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May 13, 2022
Walnut Board research converts industry assessments into science-based orchard innovation

Production research is delivering significant payback for grower investment, evident at any California walnut orchard. California Walnut Board research goes back nearly five decades, and more innovative projects are underway to help ensure the industry is competitive in the future.

Figure 1. Production research expenditures, 1975-2022, by subject area.

 

A Legacy of Innovation and Research 

An internet search for “California walnut research” will surface scientific articles, reports, bulletins, and pamphlets dating back to the early 1900s. Until the 1970s, scientific investigations on walnut culture, pests, and diseases were performed by university and government agency scientists supported entirely by state and federal funds. In 1975, recognizing that research needs were beginning to outstrip available public sector funding, the then Walnut Marketing Board established a production research program and approved $25,673 in initial funding for three projects. Over subsequent decades, the walnut industry investments in production research have grown steadily. (Figure 1)

A glance around any of today’s orchards reveals the profound payback from these investments:

  • With the exception of ‘Hartley’ and ‘Franquette,’ virtually all varieties in production today arose from University of California walnut breeding efforts.
  • Most modern intensive orchard establishment, tree training & pruning, irrigation, nutrition, and orchard floor management practices considered commonplace today are the result of past synergies between grower innovation and research validation.
  • The causes and correction of many production pest and disease problems – and continuing efforts to refine them – have their roots in past industry-funded research.
  • Past research aimed at improving dryer design and energy efficiency, food safety, and post-harvest pest disinfestation and storage underpins many of today’s practices.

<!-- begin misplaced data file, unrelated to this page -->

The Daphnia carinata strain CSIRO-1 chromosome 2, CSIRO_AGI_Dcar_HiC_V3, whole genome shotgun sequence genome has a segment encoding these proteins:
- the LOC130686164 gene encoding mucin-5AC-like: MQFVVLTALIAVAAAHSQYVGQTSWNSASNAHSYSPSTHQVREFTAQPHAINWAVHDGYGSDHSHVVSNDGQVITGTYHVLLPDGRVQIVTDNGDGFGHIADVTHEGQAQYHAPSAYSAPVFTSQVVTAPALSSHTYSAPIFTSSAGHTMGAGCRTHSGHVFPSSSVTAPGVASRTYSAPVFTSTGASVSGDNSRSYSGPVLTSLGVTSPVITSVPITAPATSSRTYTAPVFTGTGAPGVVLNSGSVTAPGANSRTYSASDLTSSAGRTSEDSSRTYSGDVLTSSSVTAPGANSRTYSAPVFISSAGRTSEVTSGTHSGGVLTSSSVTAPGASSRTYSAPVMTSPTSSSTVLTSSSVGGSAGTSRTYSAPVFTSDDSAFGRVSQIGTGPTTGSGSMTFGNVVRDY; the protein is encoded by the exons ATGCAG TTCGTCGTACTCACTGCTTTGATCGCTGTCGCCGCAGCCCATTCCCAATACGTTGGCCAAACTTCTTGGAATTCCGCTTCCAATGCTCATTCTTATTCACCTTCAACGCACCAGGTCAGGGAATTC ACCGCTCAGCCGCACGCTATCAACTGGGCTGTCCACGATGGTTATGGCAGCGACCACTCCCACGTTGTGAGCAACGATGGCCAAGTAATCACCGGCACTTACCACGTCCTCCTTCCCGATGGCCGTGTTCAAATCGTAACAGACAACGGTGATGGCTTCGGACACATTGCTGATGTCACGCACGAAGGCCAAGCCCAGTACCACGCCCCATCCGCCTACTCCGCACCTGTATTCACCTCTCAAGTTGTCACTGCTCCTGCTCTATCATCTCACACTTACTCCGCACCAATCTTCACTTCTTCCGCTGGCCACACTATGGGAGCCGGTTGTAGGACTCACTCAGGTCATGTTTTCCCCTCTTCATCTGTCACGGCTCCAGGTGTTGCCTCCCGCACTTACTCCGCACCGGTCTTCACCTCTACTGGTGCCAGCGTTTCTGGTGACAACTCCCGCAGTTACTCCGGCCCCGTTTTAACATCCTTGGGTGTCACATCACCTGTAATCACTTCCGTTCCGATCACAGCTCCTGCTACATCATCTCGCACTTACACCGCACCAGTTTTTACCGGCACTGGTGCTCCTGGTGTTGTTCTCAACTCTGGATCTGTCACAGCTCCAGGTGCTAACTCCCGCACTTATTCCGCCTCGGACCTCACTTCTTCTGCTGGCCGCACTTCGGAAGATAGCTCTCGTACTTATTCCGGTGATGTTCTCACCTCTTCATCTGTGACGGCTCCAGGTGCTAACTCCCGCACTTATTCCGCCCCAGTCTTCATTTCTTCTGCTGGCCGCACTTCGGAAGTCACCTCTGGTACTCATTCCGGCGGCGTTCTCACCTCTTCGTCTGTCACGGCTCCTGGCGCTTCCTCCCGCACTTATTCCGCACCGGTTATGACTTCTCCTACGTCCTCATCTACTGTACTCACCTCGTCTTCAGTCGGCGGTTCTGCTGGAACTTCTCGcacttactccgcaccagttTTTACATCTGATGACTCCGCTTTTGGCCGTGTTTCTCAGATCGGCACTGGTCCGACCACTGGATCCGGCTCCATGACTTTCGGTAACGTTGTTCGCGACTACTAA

Figure 2. Identifying and prioritizing research needs: Production research program structure.

 

Production Research Goals

The production research program operates on an annual cycle that begins with the Board issuing a formal call for proposals in late October. Then in March, the Production Research Committee (PRC) meets to review and decide which proposals will be funded – or not. In 2007, the PRC established the Production Research Advisory Council (PRAC) to assist in these tasks. The PRAC, which serves in an advisory role to the PRC, has grower members representing the main walnut growing areas of the state and research/extension members with expertise in various relevant subject matter areas. (Figure 2)

The overarching goals of the production research program are defined by the Board as part of its regular strategic planning process. The most recent version of these goals includes:

  • Increasing yields and quality coupled with decreasing costs
  • Improving pest and disease management
  • Improving efficiency of resource use (land, air, water, chemicals, fertilizers)
  • Promoting environmental stewardship
  • Improving kernel color
  • Increasing percentage of kernel halves

“The PRAC has taken these goals and expanded each into a comprehensive and detailed document – updated periodically – that lists individual specific research needs and problems, ranks them as high, medium or low priority, and lays out a research roadmap of the best methods for going about solving them,” said Research Director Joe Grant. “There are many more research needs on this list than there are research dollars, so a problem that is not ranked among the ‘highest of the high’ is probably not going to be approved for funding,” he added.

With the help of the PRAC, the PRC works to ensure that the program has a good mix of long- and short-term efforts that will continue to deliver outcomes that provide tangible benefits for our growers to keep our industry ahead of our global competitors.

– California Walnut


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